Inertia jumps again

In this post I want to continue the discussion of the previous post by asking: How do space and automorphisms get mixed up in codimension 1.

Everybody’s favorite example of this phenomenon is the algebraic stack [A^1/mu_n] over a field. Namely this is a smooth separated stack of dimension 1 with generically trivial stabilizer and special stabilizer the group scheme mu_n of nth roots of 1. Consider the morphism

[A^1/mu_n] —> A^1

given by z maps to z^n on the covering A^1 of the stack. This is an isomorphism everywhere except over 0 where we get as stack theoretic fiber the algebraic stack [Spec(k[z]/(z^n)/mu_n]. One of the many cute things about this example is that if you look at the canonical morphism

[Spec(k[z]/(z^n)/mu_n] —> [Spec(k)/mu_n]

then the push forward of the structure sheaf corresponds to the regular representation of mu_n. I suggest we compare this with the fact that the push forward of the structure sheaf via the morphism Spec(k) —> [Spec(k)/mu_n] corresponds to the regular representation as well. For me this signifies that [Spec(k[z]/(z^n)/mu_n] is really a “single point”. Another fact is that if you consider the inverse of the morphism above, namely

A^1 – {0} —> [A^1/mu_n]

then the corresponding mu_n-torsor over A^1 – {0} is a generator of H^1_{fppf}(A^1 – {0}, mu_n). There are more canonical and coordinate independent ways of formulating these properties, which we leave to the reader…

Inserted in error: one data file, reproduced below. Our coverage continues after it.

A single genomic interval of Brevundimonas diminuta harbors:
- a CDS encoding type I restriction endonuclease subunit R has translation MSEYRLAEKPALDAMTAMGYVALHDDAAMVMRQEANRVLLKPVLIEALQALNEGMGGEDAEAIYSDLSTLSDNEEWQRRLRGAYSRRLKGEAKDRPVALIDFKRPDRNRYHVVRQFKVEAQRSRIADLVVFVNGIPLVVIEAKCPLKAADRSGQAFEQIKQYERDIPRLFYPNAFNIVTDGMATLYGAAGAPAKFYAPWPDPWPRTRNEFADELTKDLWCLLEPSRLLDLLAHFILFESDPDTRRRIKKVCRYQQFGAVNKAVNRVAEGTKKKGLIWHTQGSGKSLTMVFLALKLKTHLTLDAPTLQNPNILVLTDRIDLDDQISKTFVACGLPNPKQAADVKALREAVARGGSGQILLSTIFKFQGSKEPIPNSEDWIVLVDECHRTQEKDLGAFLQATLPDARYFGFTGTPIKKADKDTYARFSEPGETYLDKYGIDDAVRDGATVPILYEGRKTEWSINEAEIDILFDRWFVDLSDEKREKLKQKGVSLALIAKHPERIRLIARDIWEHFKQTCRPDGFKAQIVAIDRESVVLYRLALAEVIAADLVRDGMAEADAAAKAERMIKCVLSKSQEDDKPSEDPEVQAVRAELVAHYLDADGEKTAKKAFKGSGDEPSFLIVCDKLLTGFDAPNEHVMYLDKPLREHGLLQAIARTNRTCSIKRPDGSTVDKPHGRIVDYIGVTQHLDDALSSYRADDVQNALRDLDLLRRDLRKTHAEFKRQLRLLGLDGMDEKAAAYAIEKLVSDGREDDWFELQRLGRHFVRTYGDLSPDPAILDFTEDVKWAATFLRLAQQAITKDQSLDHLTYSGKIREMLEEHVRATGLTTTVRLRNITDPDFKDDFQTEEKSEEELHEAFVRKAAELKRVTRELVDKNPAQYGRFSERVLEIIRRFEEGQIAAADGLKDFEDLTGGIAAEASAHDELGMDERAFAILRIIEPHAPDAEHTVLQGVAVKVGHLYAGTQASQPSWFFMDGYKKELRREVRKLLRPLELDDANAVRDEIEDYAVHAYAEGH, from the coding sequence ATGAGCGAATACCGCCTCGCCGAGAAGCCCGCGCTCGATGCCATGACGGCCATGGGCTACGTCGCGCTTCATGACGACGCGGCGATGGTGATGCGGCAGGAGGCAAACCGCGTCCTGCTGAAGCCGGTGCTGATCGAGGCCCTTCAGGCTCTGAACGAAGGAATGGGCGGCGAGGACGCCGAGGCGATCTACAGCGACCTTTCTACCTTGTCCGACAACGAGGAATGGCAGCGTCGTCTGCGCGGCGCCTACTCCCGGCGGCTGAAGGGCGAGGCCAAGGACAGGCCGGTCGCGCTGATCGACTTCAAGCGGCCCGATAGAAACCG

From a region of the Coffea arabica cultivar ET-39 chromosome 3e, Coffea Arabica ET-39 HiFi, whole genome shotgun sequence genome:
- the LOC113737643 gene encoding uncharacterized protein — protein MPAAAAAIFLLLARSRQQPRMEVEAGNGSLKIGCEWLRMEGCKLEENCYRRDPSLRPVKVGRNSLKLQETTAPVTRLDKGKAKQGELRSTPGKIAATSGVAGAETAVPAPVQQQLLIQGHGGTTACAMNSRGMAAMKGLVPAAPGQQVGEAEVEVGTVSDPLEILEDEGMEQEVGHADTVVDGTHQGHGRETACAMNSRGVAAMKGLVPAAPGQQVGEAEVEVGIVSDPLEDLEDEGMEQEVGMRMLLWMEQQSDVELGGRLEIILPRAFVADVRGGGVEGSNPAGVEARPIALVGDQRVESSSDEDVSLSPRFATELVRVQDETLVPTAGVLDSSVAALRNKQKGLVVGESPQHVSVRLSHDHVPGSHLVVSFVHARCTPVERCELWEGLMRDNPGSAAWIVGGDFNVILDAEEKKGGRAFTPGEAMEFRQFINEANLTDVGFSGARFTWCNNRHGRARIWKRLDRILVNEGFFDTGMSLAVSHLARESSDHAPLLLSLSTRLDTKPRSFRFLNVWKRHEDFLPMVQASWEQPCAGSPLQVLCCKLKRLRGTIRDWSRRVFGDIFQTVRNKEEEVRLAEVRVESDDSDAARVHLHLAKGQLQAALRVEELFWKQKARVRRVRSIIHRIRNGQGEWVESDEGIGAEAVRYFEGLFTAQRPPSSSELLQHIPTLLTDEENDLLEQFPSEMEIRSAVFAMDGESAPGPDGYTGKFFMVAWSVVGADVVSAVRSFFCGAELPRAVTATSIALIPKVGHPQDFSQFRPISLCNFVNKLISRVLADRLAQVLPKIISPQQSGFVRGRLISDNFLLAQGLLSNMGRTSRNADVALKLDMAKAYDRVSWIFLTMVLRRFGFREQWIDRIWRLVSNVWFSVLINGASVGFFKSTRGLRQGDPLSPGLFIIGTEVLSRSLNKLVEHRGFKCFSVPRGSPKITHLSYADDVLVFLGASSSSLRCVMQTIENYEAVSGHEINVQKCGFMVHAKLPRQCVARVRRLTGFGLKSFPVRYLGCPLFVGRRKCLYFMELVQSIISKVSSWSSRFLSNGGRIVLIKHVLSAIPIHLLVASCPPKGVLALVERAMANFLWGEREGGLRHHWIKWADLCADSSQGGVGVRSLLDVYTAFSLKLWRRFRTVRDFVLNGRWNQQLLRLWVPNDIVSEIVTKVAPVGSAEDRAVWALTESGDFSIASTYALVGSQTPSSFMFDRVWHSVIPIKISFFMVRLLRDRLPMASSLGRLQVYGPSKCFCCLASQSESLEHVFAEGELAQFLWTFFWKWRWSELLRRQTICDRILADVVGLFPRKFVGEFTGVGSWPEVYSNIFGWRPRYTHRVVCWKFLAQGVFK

Now I think that for any smooth separated algebraic stack over a field of characteristic zero having generically trivial stabilizer this is the only kind of jump that happens in codimension 1. (Haven’t proved it. If you add the condition that the stack is Deligne-Mumford then this is easier to prove.) In characteristic p > 0 there are many other finite groups that can occur as jumps in codimension 1. This is true for example because large finite p-groups act faithfully on k[[t]] if k is a field of characteristic p; the simplest action being perhaps the action of Z/pZ given by t maps to t/(1 + t). Note: Z/pZ is very different from mu_p in characteristic p.

If we look at still smooth but not necessarily separated algebraic stacks (back in characteristic zero) then many other jumps of automorphism groups happen in codimension 1. Here are some examples:

  1. The stack [A^1/G_m] gives an example where G_1 = {1} and G_0 = G_m.
  2. The stack [symmetric bilinar forms/GL_n] gives an example where G_1 = O(n) and G_0 is an extension of G_m x O(n – 1) by an n-1 dimensional additive group.
  3. The stack [skew symmetric bilinear forms/GL_{2n}] gives an example where G_1 = Sp(2n) and G_0 is an extension of GL_2 x Sp(2n-2) by an 2(2n – 2) dimensional additive group.
  4. The stack M_1 of genus 1 curves gives an example where G_1 is an elliptic curve semidirect Z/2Z and G_0 is an elliptic curve semi-direct Z/6Z.
  5. The stack \bar M_1 of generalized genus 1 curves gives an example where G_1 is an elliptic curve semidirect Z/2Z and G_0 is G_m semidirect Z/2.

There is much worse that can happen (namely, nonseparated group schemes) if you allow the diagonal morphism to be nonseparated itself. But somehow if the stack is smooth, the characteristic is zero, and the diagonal morphism is separated, then I think (this is nonsense see below) that the picture should always be that in codimension 1 the stack fibers over [A^1/G_m] or [A^1/mu_n] with “fibre” B(H) where H is a flat group scheme. The proof should be that one takes H the closure of the generic stabilzer and then one divides it out.

[Edit: Jarod Alper pointed out that the last paragraph I also have to allow for [P^1/G_a] action via translation locally around infinity as a possibility. Maybe there are even others? Answer: yes, many. Will explain in next post.]